Thursday, 2 July 2020

Sheeple vs Freeple: Isolating the Difference

Disclaimer: this is potentially a friendship-ending post. Read it if you want. Also, pardon my French.


Three kids, wearing masks over their eyes, grin like fools.
Oh, we've definitely been cooped up together for too long. (Image: author's own)


It used to be that people in masks were the bad guys. Now, masks seem to be a simple way to visually demonstrate whether you belong to the sheeple or the freeple, the educated or the ignorant. How you describe it and where you see yourself depends on so many things; religion, politics, education, and -- yes -- which network you get your news from. Or, in the simplest terms, whether you blindly follow rules or not.

For me, for my family, we are mask-wearers (unless I forget to bring one with me), but not for walks and runs and bike rides. If we go into a store, we put them on, and suffer the heat and discomfort and mumbling. I freely admit that I judge others for wearing (or not) a mask.

It's like when we moved here and saw the rules posted everywhere. Keep off the grass. No ball games. No cycling here

"We're Canadian," I told the kids over and over. "It doesn't matter what everyone else is doing. We follow the rules." 

But the longer I live here, the more I am frustrated, not by the excess of rules, not by the people that don't follow them (per se), but by the lack of enforcement. Why make rules that so many people don't follow? What's the point of having them if nobody really cares, either way? Why should I feel guilty for doing what everyone else is doing?

If all your friends jumped off a bridge, my mother's voice still rings in my ears.

I don't want to let my kids play ball games in the park, the games that the other kids play, often with their parents, directly under the No ball games signs, because it's against the rules. My kids are the only ones that dismount at the park entrance and walk their bikes to the playground. I'm sure our friends can't help but feel that we're judging them, and I know that the kids wonder why all their friends get to play with balls and ride their bikes, and they don't -- I also know that I'm secretly planting seeds of judgement in their little minds. 

We were invited to a "socially distanced" picnic on the weekend at the park. First, the act of sending the invitation alone was literally a criminal offence. Second, it was not distanced. The eight or so kids played tag, and the eight or so parents stood in a clump. Police officers on horses walked by and didn't break us up, just like they didn't break up any of the other too-large, too-close gatherings at the park.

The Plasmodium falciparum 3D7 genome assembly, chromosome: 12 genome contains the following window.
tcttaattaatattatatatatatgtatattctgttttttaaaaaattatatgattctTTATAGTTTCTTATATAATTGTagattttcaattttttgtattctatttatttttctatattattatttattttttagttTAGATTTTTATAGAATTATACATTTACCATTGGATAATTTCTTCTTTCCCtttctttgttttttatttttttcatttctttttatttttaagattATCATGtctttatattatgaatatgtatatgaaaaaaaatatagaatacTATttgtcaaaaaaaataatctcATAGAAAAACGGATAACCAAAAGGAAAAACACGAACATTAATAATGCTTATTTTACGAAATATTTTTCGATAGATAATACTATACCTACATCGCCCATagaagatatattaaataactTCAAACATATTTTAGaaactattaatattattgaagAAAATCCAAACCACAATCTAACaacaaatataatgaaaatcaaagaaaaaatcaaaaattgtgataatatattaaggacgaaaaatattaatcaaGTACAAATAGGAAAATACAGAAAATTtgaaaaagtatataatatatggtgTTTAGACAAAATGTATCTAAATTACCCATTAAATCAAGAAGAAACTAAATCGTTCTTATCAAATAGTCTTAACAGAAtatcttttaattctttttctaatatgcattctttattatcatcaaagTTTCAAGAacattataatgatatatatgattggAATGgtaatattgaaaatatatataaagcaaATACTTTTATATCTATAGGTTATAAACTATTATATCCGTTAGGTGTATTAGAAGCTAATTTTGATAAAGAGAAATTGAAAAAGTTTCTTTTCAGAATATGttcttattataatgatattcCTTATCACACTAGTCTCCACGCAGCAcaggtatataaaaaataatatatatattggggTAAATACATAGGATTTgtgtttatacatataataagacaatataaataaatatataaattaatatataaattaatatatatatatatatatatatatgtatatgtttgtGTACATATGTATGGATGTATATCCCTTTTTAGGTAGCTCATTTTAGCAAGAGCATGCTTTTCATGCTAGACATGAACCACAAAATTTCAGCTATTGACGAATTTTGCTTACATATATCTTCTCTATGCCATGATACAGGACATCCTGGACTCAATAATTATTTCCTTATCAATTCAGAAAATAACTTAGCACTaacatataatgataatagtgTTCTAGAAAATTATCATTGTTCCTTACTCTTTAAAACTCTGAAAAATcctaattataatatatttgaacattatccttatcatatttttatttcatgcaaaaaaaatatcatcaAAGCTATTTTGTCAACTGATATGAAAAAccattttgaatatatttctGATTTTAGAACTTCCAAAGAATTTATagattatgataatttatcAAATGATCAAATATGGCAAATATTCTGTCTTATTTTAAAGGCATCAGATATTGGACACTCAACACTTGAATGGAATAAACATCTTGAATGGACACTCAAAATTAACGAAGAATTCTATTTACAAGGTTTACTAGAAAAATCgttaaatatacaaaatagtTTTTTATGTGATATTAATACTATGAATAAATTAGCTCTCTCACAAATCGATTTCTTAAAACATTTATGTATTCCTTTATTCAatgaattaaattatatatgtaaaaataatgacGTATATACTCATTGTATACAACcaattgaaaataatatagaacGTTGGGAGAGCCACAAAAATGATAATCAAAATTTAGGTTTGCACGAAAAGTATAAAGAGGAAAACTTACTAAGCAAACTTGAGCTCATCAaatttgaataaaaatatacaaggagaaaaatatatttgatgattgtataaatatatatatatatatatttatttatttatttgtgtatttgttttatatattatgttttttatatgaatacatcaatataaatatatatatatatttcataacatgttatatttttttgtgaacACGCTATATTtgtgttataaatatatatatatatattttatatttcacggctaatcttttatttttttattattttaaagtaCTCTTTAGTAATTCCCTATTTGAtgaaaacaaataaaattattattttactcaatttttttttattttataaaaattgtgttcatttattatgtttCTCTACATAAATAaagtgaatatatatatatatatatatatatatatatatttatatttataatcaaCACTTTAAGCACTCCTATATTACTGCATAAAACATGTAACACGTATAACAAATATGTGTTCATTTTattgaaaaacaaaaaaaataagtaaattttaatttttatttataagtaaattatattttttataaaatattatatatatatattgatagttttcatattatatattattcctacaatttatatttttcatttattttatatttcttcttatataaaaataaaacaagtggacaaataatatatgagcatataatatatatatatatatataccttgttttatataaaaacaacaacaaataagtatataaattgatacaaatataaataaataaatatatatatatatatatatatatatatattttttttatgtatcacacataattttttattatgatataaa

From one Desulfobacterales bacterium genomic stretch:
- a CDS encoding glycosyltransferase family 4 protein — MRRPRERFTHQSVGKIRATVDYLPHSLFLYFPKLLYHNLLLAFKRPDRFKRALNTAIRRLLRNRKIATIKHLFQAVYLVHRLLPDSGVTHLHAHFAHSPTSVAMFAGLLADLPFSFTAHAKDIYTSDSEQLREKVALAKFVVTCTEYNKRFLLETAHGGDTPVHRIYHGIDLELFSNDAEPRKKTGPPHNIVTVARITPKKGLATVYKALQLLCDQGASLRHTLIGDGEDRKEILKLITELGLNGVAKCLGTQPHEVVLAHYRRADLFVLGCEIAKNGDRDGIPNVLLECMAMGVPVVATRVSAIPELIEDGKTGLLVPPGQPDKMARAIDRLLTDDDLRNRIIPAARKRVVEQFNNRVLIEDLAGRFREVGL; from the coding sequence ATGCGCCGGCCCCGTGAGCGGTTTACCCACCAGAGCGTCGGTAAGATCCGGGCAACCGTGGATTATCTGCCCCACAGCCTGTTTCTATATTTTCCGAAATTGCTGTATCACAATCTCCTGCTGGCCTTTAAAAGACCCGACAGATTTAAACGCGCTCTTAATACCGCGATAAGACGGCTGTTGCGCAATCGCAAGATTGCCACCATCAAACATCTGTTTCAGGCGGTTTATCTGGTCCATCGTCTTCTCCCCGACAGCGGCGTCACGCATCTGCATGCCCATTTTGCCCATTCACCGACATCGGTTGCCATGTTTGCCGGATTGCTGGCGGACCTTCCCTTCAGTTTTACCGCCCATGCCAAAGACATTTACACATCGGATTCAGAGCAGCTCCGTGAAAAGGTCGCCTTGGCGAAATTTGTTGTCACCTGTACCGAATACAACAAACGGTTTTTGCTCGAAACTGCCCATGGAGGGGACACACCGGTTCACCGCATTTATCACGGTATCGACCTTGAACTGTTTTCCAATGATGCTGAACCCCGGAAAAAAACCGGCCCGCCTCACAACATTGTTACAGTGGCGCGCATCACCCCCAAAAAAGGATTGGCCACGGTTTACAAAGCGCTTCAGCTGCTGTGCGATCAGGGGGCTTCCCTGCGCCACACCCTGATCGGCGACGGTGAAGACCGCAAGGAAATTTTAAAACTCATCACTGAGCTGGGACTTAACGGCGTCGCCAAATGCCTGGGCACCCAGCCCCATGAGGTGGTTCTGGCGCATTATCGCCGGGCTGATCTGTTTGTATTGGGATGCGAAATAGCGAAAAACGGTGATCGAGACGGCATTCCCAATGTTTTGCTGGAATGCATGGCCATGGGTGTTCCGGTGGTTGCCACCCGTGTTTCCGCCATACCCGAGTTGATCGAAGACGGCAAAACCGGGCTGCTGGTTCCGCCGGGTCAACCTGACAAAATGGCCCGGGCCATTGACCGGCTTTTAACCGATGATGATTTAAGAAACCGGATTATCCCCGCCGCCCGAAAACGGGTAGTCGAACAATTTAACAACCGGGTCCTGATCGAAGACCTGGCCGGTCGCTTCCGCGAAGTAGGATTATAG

"We haven't seen you in so long!" the other parents said. 

Of course they haven't. My kids have been stuck inside every day, all day, with just each other and me for companionship/interaction/bitter fighting/screaming/sobbing. Our school has stayed closed. My kids hadn't been on a playdate since early March, and then we went on two, outside, with our "bubble" family, who had been locked in like us the entire time. 

The other parents were happy to see us, were incredulous that we have really been isolating that much, because "the kids really needed to see their friends." 

"It's been hell," I said, truthfully. 

I didn't say, "How could you not? No matter how your kids feel, what you believe, what your networks say, or what is happening in other countries, the rule here -- the law (until Saturday, that is) -- is that you can't get together with a group of other people the way that apparently every one we know, people we like and respect, has for the last three months."

I didn't say, "The fact that we followed the rules, alone out of almost everyone we know, doesn't make us stupid, paranoid or gullible."

It makes everyone else assholes. 

 

Monday, 1 June 2020

Get Up and Dance

A girl swings her long red hair, smiling
Photo by Johnny McClung on Unsplash


A few months ago, when isolation regulations were still feeling new, a friend sent me a funny dance tutorial by Joe Tracini, and said, “Try this.”

I was having a terrible day. I felt sad, hopeless, depressed. After all, I was trapped inside my flat with my three children, dog and husband for the foreseeable future. I was cut off from my friends, my running group (not mutually exclusive) and the active half of my income-generating work: my bootcamps and fitness classes. 

I still am. And I still feel pretty terrible. But, I digress.

I watched the video, smiled sadly, and wrote back, "Sorry, I just can't right now."

Everyone knows how strongly I feel about exercise and living a very active life. My mother has borne the brunt of this since I was in high school, but hey, science backs me up on every front. We should all -- ALL -- be exercising regularly.  Even little bursts of movement make you healthier in so many ways. It also makes you feel better. 

I know this.